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ExxonMobil (NYSE: XOM) has an over $400 billion market cap, which makes it a truly gargantuan company and one of the biggest players in the energy sector. If you are looking to buy this industry giant today, though, you’ll need to make sure you know these three facts. There’s a nuance here that could be very important over the long term.

1. Exxon is a solid energy company

Exxon’s business spans the entire value chain of the oil and natural gas sector, from the upstream (drilling) through the midstream (pipelines) and into the downstream (chemicals and refining). That diversification can provide some balance to financial performance in what is a highly cyclical, commodity-driven industry. For example, refining can benefit from the low oil prices that will crimp results in the upstream sector. The business is still volatile, but a little less so than a pure-play producer would be.

XOM Debt to Equity Ratio data by YCharts.

The business, meanwhile, is built on a rock-solid balance sheet. Exxon’s debt-to-equity ratio is roughly 0.2 times today. That’s among the lowest levels of its closest peer group. It allows Exxon to increase debt during the inevitable industry downturns when oil prices are falling, so it can continue to support its business and dividend even if its bottom line is bleeding red ink. When oil prices recover, as they always have historically, debt levels are reduced, so the company will be ready to take on the next downturn.

This brings the story to the dividend, which has been increased annually for an incredible 41 consecutive years. This is the kind of energy stock that even a conservative investor could appreciate.

2. Exxon isn’t following the clean-energy crowd

European energy giants BP (NYSE: BP), Shell (NYSE: SHEL), and TotalEnergies (NYSE: TTE) have all made material investments in renewable power. While it is true that BP and Shell have talked back their clean-energy plans to some degree, that doesn’t change the fact that they are clearly hedging their bets on the energy transition. Exxon has not followed these peers along that path. It has dipped its toe into the clean-energy space, but it has mostly stuck to its oil and natural gas focus.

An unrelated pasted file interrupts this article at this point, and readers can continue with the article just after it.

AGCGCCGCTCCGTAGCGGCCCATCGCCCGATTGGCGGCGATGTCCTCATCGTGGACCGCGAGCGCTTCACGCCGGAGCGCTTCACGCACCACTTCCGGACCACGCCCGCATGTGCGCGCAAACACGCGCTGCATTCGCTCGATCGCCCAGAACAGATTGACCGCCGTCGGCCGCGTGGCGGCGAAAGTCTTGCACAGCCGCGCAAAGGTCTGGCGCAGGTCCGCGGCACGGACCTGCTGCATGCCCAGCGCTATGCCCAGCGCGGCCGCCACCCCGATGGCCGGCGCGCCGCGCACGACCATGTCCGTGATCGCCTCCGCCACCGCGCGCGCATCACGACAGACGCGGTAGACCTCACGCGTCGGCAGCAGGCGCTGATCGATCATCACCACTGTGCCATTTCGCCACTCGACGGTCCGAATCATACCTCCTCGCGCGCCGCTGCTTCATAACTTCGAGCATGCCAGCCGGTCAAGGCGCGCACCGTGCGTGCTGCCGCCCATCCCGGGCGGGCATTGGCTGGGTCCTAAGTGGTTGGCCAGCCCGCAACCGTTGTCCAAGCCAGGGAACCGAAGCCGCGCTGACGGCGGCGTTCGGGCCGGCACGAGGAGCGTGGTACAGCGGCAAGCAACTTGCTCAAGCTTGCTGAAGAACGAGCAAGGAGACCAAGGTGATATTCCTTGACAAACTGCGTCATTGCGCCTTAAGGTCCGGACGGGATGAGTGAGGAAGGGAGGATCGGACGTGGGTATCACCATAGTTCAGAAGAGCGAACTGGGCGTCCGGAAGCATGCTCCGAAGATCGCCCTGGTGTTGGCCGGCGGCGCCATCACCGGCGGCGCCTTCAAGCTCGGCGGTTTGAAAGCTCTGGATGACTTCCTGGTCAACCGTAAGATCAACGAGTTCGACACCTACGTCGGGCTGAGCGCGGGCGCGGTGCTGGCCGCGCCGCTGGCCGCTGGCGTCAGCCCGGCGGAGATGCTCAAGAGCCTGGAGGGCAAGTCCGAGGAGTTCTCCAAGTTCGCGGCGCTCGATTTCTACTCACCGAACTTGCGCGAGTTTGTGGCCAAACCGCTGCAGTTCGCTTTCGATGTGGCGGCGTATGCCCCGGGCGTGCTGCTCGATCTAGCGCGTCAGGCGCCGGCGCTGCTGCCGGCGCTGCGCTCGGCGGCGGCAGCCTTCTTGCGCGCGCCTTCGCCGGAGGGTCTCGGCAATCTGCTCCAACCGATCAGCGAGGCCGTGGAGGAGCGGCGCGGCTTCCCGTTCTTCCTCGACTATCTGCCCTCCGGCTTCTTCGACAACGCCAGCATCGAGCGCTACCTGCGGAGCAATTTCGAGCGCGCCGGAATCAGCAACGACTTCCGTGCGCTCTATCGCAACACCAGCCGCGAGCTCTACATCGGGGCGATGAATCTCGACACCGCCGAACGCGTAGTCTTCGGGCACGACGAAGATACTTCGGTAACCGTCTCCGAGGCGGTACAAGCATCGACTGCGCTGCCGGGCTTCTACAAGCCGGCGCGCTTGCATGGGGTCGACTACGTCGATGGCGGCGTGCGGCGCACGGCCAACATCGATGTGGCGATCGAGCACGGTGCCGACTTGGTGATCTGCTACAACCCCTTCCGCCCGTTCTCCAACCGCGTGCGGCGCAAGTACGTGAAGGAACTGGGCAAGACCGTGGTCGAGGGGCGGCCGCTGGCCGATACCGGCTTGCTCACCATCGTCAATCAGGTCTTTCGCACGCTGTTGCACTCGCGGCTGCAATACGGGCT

The biggest example of that recently has come from Exxon’s proposed acquisition of Pioneer Natural Resources (NYSE: PXD). This will materially increase Exxon’s scale in the onshore U.S. energy space with fairly complementary assets. And it is a large deal, with a value of nearly $60 billion. This is not the action that one would expect from a company worried that its business was under threat from clean energy. Basically, Exxon expects oil and natural gas to be important parts of the global energy landscape for a very long time to come.

In other words, if you buy Exxon today, you are betting specifically on oil and natural gas.

3. Exxon is capable of making big moves

Given the global shift toward clean energy, which is real and ongoing, some investors might wonder if it is worth tying their horse to an oil giant that’s intent on being a stick in the mud, so to speak. That might be a shortsighted view of what Exxon is capable of.

Remember that Exxon is an industry giant. And that it has a very strong financial foundation. That provides the company with a lot of flexibility. The nearly $60 billion deal to buy Pioneer is an example of Exxon flexing its muscles in the energy sector. But there’s no reason why, when the time is right, it couldn’t do the same thing in the clean energy sector.

XOM data by YCharts.

From a big-picture perspective, clean energy is still a very new source of large-scale power. The downturn the sector has experienced of late proves this. Sure, there was a lot of investor excitement about clean energy a few years ago, but that has cooled off dramatically. By sitting on the sidelines, Exxon is avoiding the costs of trying to build out what is essentially a new business in an uncertain market. When things begin to settle down, and clean energy proves to be a more stable business, it could very easily step in and buy an existing company with material scale. One sizable investment could turn Exxon into a clean-energy play, just like the European majors.

Exxon isn’t “clean” today, but don’t count it out

Exxon is an oil and natural gas company. Don’t buy it thinking that it is anything but that. However, it is one of the largest and strongest, financially speaking. That gives it a lot of room to maneuver even as the world shifts toward clean energy. Right now, Exxon continues to see material value in sticking to its core, thus the Pioneer acquisition. But Exxon’s ability to ink $60 billion deals isn’t limited to oil companies; when the time is right, it could easily flex that muscle in clean energy, too.

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Reuben Gregg Brewer has positions in TotalEnergies Se. The Motley Fool has positions in and recommends BP. The Motley Fool recommends Pioneer Natural Resources. The Motley Fool has a disclosure policy.

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